Logi Info Architecture
Once you have Logi Info installed, you can review this topic to get insights into the Info architecture. You will learn about a key concept, Elemental Development, along with report definition files, elements and attributes, and more. This topic describes Info Architecture and provides links to other related topics.
- About Logi Applications
- Introducing Elemental Development
- General Development Process
- Data Retrieval Technologies
- Standard Logi Application Folders
- Standard Logi Application Files
- Using Support Files in a Logi Application
- Application Deployment
- Product Feature Introduction
A Logi application consists of one or more reports. A "report" is really a web page so, while Logi applications are most frequently used as reporting and analysis tools, they can also be used to create full-featured websites. The Logi Analytics DevNet website, for example, is built with Logi Info.
Logi reports deliver data in a presentable and accessible manner as web pages. They use Internet technologies and a browser to distribute rich, interactive reports and applications. Logi Info brings leading-edge Internet technologies together, allowing you to quickly deliver results efficiently. The framework underlying this consists of:
- Logi Studio, an integrated development environment.
- Report Definition text files, which contain source code (in our XML-based coding language).
- The Logi Server Engine, a web server extension.
Logi Info applications separate the report development, data access, and presentation processes, as shown above:
- Report Definitions are text files that contain the information describing report layout and contents, stored as XML documents. While it's possible to create and edit definitions with any text editor, Logi Studio provides an integrated development environment with lots of tools and helpful wizards that do much of the coding for you, reducing development time and effort.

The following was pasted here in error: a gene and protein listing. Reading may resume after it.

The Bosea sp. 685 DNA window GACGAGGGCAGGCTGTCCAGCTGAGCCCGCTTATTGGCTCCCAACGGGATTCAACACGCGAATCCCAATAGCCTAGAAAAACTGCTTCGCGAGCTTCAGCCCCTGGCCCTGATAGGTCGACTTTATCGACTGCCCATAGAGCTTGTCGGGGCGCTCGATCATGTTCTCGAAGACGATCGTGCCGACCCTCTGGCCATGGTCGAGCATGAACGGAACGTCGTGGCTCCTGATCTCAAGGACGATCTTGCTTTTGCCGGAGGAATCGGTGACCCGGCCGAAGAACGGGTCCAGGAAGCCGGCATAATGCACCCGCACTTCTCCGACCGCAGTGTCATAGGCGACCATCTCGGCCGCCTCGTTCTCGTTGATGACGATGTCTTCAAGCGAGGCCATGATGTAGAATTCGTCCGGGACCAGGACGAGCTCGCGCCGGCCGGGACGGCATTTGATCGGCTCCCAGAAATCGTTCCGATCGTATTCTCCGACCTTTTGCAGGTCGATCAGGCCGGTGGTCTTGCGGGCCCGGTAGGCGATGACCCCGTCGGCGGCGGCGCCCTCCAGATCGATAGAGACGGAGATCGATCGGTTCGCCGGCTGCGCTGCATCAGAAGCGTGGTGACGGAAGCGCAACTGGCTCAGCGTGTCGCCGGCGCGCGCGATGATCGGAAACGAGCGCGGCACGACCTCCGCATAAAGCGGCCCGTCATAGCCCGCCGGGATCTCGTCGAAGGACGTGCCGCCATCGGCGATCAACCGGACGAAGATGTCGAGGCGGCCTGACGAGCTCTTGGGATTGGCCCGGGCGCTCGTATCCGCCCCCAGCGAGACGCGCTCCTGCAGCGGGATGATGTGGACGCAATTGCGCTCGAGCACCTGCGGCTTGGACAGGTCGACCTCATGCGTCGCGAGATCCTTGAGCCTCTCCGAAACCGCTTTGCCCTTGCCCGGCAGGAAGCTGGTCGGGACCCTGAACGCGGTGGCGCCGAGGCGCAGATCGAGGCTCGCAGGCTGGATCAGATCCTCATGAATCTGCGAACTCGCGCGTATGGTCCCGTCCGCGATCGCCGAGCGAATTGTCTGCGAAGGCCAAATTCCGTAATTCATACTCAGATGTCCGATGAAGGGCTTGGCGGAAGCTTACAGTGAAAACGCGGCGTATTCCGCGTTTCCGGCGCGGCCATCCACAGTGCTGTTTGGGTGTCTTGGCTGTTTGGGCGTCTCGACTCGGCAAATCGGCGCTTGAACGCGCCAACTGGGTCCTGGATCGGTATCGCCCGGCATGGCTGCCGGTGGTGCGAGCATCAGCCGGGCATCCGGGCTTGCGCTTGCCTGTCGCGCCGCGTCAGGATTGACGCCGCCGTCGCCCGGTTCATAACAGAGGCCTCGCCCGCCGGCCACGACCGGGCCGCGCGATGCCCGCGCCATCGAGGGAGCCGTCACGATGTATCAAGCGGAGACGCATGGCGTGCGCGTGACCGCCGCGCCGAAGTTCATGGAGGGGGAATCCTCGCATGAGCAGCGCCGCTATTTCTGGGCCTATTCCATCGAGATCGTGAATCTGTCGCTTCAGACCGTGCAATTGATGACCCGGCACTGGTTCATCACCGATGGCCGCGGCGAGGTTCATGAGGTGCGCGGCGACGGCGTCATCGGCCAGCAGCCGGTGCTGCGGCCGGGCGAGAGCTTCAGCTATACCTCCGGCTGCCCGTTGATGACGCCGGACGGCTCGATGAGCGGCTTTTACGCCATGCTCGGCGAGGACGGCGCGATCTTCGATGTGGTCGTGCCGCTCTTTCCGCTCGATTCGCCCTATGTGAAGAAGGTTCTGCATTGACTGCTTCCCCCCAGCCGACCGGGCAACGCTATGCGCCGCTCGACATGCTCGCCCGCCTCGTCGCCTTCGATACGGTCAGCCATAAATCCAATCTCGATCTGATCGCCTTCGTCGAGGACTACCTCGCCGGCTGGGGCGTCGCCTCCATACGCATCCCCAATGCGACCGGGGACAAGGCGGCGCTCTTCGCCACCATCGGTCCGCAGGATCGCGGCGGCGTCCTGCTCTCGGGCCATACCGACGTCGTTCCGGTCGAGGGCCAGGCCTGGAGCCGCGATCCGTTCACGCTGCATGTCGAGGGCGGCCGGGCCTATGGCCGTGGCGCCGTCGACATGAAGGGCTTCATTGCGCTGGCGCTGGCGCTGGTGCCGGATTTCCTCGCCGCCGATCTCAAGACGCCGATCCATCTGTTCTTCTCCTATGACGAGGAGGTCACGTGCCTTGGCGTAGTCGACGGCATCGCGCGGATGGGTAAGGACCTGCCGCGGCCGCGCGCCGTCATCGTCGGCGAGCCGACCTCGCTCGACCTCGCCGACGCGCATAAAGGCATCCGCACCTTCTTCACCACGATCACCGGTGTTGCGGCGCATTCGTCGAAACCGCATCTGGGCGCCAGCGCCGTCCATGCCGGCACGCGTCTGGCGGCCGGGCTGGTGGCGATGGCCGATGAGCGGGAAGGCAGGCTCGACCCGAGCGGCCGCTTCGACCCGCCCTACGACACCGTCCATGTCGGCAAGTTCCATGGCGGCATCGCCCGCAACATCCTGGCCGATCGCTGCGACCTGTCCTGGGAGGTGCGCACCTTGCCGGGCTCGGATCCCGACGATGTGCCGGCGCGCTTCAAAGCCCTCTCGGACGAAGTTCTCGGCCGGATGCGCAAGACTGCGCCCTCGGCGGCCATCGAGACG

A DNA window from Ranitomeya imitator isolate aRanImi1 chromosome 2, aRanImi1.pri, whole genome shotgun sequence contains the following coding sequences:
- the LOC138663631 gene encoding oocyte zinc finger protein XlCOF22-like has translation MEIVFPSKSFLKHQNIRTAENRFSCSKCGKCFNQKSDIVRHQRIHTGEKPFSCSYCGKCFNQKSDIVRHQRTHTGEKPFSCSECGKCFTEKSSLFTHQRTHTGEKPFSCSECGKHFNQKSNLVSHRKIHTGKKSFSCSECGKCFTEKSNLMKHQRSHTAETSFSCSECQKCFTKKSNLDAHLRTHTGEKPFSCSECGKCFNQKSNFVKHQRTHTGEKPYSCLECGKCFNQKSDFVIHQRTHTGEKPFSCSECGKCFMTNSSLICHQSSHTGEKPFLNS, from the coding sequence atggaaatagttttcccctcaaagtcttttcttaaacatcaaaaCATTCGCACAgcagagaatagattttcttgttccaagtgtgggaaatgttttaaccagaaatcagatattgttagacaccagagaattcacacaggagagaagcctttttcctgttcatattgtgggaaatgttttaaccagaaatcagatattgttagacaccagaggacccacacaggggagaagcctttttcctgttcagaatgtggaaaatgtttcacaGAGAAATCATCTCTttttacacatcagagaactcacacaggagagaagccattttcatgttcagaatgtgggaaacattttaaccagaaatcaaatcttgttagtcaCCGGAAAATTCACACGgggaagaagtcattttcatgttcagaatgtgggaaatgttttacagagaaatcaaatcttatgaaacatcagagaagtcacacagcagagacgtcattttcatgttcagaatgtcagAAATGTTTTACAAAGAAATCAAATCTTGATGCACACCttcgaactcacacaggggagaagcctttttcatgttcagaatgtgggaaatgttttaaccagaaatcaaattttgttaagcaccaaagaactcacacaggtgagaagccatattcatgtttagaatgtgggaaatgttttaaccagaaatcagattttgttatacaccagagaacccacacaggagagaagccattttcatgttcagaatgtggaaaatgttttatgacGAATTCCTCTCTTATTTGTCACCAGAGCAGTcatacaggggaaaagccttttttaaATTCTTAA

- When a report page is requested by a user, the Logi Server Engine, on the web server, processes the report definition and accesses whatever data sources are required. A wide variety of data sources are supported and data caching is used to speed up performance.
This arrangement allows the Logi Server Engine to operate as a stand-alone entity that's completely independent of systems that call upon it for reports. Non-Logi applications, regardless of their host OS, environment, or development language, can access Logi reports using a standard hyperlink or by embedding them.
The Windows version of the Logi Server Engine is an ASP.NET application, so Logi report applications can also be integrated directly into other ASP.NET applications. Logi Java applications provide the standard folders and files, such as WEB-INF and .jar files, that Java web developers are familiar with, and run under servlet containers such as Apache-Tomcat.
Elemental Development is the process of creating flexible reporting applications using predefined, XML-based objects or "elements". The advantages of Elemental Development are:
- XML elements are reusable and encapsulate specific functionality common to most web applications.
- A hierarchical layout of elements makes it easy to manage the presentation and functionality of large web-based reports.
- Logi Studio's toolbox of elements eliminates repetitive coding, shortens development time, and minimizes errors.
- Elements can be easily added, deleted, and moved to create almost any type of report. Their attributes are easily configurable.
To learn more about Elemental Development, see this White Paper.